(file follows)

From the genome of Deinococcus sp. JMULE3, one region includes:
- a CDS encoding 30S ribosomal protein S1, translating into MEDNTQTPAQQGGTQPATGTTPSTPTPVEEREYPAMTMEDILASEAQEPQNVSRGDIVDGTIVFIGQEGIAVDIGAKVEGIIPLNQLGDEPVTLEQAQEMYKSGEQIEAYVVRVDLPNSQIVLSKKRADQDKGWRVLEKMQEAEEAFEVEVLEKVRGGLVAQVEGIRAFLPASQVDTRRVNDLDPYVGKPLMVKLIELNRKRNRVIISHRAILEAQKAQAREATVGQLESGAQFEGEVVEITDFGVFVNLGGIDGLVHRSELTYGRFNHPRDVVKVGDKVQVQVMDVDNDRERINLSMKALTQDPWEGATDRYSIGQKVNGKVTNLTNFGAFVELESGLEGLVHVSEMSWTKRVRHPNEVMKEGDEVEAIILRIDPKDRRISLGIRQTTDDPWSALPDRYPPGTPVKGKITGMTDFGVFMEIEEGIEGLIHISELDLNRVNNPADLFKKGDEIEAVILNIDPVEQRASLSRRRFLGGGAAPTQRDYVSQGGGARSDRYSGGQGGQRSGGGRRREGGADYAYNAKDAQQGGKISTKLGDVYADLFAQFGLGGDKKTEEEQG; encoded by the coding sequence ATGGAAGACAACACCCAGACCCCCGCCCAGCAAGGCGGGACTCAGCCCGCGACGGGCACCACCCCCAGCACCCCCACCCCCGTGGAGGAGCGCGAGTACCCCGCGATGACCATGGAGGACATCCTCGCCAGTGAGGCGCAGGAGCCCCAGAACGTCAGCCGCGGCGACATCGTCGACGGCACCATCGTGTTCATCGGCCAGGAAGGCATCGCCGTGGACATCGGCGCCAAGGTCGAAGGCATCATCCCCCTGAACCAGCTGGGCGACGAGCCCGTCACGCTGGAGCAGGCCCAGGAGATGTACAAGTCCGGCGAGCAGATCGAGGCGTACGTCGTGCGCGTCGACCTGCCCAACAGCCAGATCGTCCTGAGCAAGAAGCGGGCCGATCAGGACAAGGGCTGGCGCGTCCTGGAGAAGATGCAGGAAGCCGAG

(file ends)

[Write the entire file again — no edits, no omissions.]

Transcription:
From the genome of Deinococcus sp. JMULE3, one region includes:
- a CDS encoding 30S ribosomal protein S1, translating into MEDNTQTPAQQGGTQPATGTTPSTPTPVEEREYPAMTMEDILASEAQEPQNVSRGDIVDGTIVFIGQEGIAVDIGAKVEGIIPLNQLGDEPVTLEQAQEMYKSGEQIEAYVVRVDLPNSQIVLSKKRADQDKGWRVLEKMQEAEEAFEVEVLEKVRGGLVAQVEGIRAFLPASQVDTRRVNDLDPYVGKPLMVKLIELNRKRNRVIISHRAILEAQKAQAREATVGQLESGAQFEGEVVEITDFGVFVNLGGIDGLVHRSELTYGRFNHPRDVVKVGDKVQVQVMDVDNDRERINLSMKALTQDPWEGATDRYSIGQKVNGKVTNLTNFGAFVELESGLEGLVHVSEMSWTKRVRHPNEVMKEGDEVEAIILRIDPKDRRISLGIRQTTDDPWSALPDRYPPGTPVKGKITGMTDFGVFMEIEEGIEGLIHISELDLNRVNNPADLFKKGDEIEAVILNIDPVEQRASLSRRRFLGGGAAPTQRDYVSQGGGARSDRYSGGQGGQRSGGGRRREGGADYAYNAKDAQQGGKISTKLGDVYADLFAQFGLGGDKKTEEEQG; encoded by the coding sequence ATGGAAGACAACACCCAGACCCCCGCCCAGCAAGGCGGGACTCAGCCCGCGACGGGCACCACCCCCAGCACCCCCACCCCCGTGGAGGAGCGCGAGTACCCCGCGATGACCATGGAGGACATCCTCGCCAGTGAGGCGCAGGAGCCCCAGAACGTCAGCCGCGGCGACATCGTCGACGGCACCATCGTGTTCATCGGCCAGGAAGGCATCGCCGTGGACATCGGCGCCAAGGTCGAAGGCATCATCCCCCTGAACCAGCTGGGCGACGAGCCCGTCACGCTGGAGCAGGCCCAGGAGATGTACAAGTCCGGCGAGCAGATCGAGGCGTACGTCGTGCGCGTCGACCTGCCCAACAGCCAGATCGTCCTGAGCAAGAAGCGGGCCGATCAGGACAAGGGCTGGCGCGTCCTGGAGAAGATGCAGGAAGCCGAG